They examined the focus groups with the clinicians who participated in the early palliative care trial, dealing with the metastatic lung cancer. The results of the study discovered three main roles of clinicians: symptoms management function to improve physiological state, patients’ engagement role in the facilitation of emotions, and interpreting function, which is about the general communication between the patient and his oncologist. The received data of this study can serve as the framework for various training programs for palliative care clinicians.

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Theoretical Framework

The literature review implies the significance of constructing early palliative care, while focusing on the humanism values. Caring as the unitary healthcare phenomenon, reinforced by the humanistic position, is explained in the Watson’s theory of human caring. That is the combination enabling to improve the emotional constraint of treatment of advanced lung cancer patients. In particular, the theory relies on the caring concepts that are related to the human values: caritas processes, the transpersonal direction of caring, consciousness and caring-healing modalities (Watson, 2014, p. 323). In particular, caritas processes predispose uniting the efforts of health care providers and patients in finding the curing congruence and relief through caring passion and commitment to holistic care program of lung cancer. Moreover, the caritas suggest acceptance of positive and negative issues of the disease course that help to prevent the moral exhaustion of the patients and reinforce the coping abilities. In the case of the current intervention, the transpersonal direction of caring manifests in the palliative care implementation that stresses on the communication issues in treating one’s sufferings. Expanding caring–healing–loving consciousness of members of the intervention via cross-training and motivational conversations is another essential component of the project. Finally, the model points on the heart-centered caring attitude that in the case of patients with the life-threatening disease is more valuable than just the technocure orientation (Watson, 2014, p. 330). Altogether, the concepts can serve as the guidelines of the early palliative intervention program. In turn, it strengthens the patients’ coping abilities that reflect on the QOL, quicker anxiety overcoming, and, finally, creates a possibility to survive.

Methods

Research Design

The PICOT question shapes the need for the quantitative quasi-experimental research design. To detect the effect of early palliative care integration, the non-randomized control trial will be applied. The randomization procedure is not available because of the small number of cases of early diagnosis of advanced cancer and ethical issues. The latter means that the people just diagnosed with the cancer experience sufferings that may hinder them from participating. The researcher controls the effect of intervention, assigning patients to the intervention and control group, based on the clinical characteristics. The perspective analysis will start with baseline questionnaires of patients within just first three weeks of diagnosis with metastatic lung cancer. The same questionnaires will be given to the participants every week and at the end of 8 weeks of the program’s implementation. As the result, the overall health rating for each patient will be calculated and the significance of the changes will be tested.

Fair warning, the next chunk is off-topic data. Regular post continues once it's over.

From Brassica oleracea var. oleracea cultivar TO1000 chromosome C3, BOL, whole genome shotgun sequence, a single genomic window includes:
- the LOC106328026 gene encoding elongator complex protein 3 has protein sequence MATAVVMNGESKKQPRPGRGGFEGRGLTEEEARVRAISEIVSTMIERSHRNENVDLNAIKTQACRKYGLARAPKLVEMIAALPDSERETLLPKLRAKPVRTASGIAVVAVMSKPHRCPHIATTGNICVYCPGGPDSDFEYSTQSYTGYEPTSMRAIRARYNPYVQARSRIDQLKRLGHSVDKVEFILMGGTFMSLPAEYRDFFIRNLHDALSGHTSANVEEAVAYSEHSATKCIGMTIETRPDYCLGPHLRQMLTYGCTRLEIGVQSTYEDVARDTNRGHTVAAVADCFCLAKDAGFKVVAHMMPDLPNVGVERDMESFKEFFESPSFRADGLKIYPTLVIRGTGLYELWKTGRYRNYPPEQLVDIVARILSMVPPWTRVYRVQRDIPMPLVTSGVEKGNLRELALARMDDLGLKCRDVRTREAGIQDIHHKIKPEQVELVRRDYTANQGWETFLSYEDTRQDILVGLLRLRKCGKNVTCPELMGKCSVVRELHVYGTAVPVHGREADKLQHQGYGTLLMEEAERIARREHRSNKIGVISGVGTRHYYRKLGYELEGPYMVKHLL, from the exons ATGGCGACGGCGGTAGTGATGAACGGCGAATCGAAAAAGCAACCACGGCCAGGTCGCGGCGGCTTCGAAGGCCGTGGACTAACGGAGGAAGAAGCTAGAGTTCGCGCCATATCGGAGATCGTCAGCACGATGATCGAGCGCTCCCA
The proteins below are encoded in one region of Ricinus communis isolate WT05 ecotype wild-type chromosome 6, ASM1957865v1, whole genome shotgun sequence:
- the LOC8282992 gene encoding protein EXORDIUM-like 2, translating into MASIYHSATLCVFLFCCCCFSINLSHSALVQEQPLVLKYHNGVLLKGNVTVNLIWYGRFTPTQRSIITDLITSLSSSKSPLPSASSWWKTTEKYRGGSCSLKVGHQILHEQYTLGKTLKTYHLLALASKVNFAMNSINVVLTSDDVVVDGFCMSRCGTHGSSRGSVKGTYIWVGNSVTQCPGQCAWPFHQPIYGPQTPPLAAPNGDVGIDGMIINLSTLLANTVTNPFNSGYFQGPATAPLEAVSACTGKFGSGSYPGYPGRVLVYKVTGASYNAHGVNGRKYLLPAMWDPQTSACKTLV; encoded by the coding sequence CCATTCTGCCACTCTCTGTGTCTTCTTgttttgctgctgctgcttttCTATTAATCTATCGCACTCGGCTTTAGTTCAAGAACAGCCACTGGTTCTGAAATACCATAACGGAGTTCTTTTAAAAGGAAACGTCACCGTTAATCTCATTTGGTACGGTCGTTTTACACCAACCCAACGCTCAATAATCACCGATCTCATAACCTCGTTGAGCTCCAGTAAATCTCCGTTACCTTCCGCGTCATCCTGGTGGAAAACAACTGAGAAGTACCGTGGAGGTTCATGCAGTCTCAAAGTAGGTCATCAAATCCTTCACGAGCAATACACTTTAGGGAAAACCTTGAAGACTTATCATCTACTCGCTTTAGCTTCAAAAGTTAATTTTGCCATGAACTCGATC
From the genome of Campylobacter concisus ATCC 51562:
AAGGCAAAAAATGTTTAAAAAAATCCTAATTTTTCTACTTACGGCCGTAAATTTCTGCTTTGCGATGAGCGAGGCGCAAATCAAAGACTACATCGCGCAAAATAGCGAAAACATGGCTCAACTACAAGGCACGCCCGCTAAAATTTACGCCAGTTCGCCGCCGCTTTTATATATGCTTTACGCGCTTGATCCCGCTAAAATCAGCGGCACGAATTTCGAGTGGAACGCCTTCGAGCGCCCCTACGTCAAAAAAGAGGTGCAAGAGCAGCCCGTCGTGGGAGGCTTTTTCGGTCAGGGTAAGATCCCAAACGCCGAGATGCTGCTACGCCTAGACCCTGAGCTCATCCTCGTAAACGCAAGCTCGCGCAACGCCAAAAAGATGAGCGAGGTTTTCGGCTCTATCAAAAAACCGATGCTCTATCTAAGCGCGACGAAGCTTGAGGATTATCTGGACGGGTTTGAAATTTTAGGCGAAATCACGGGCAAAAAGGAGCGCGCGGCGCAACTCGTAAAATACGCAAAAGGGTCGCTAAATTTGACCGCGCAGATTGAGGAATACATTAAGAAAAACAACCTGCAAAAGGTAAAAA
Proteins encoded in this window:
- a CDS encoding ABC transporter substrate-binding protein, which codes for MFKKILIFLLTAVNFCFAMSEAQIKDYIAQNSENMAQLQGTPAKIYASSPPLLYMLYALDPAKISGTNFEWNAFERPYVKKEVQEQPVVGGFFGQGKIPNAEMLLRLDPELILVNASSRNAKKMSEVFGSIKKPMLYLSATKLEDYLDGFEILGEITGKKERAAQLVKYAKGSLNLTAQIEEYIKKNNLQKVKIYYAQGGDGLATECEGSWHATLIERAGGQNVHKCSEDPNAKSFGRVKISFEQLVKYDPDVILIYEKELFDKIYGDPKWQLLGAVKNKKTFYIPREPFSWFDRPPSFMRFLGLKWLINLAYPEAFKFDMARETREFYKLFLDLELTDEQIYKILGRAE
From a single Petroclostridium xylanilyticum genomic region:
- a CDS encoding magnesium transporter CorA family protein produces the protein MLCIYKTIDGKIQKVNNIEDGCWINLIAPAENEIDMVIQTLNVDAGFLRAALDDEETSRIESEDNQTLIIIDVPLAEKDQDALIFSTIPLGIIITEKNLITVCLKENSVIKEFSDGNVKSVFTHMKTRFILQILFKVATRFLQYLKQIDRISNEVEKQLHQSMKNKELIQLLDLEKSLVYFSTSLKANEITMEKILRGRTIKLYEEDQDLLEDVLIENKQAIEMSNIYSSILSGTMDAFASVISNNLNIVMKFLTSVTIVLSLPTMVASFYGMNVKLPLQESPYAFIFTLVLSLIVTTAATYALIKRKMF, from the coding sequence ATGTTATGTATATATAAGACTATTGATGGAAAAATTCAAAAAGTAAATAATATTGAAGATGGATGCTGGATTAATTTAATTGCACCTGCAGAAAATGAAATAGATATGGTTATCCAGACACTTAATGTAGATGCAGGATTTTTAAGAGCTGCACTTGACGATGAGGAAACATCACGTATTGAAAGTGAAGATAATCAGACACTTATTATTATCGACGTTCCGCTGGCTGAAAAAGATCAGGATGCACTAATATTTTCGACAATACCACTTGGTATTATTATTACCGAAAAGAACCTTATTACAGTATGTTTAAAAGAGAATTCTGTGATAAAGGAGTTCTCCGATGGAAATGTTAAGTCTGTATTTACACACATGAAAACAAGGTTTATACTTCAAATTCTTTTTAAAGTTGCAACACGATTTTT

Sample

The data from two groups of respondents will be accessed. The first intervention group will include 15 patients who received early palliative care within the first three weeks of diagnosis with metastatic lung cancer. The second one is a control group and will include 15 selected patients, who decided not to receive the early palliative care within the first three weeks of diagnosis with metastatic lung cancer. Inclusion criteria are the following: adult patient is within 3 weeks after diagnosis of metastatic lung cancer and can read and write in English. Exclusion criteria are adults with no diagnosis of metastatic lung cancer and who cannot read and write in English. Data will be collected via the weekly questionnaires, which respondents are asked to submit in the written form during the visits to oncologists or in their home settings. Respondents will receive these questionnaires from the research team members. Each member was responsible for the group of respondents that consisted of ten patients.
First of all, patients were familiarized with the survey via flyers and advertisements in the oncology departments. In those flyers and advertisings, participants were informed about the research purpose, its methods, and asked to connect with the researches, if they are willing to participate. Thereby, sample includes those participants, who expressed a desire to participate in the survey.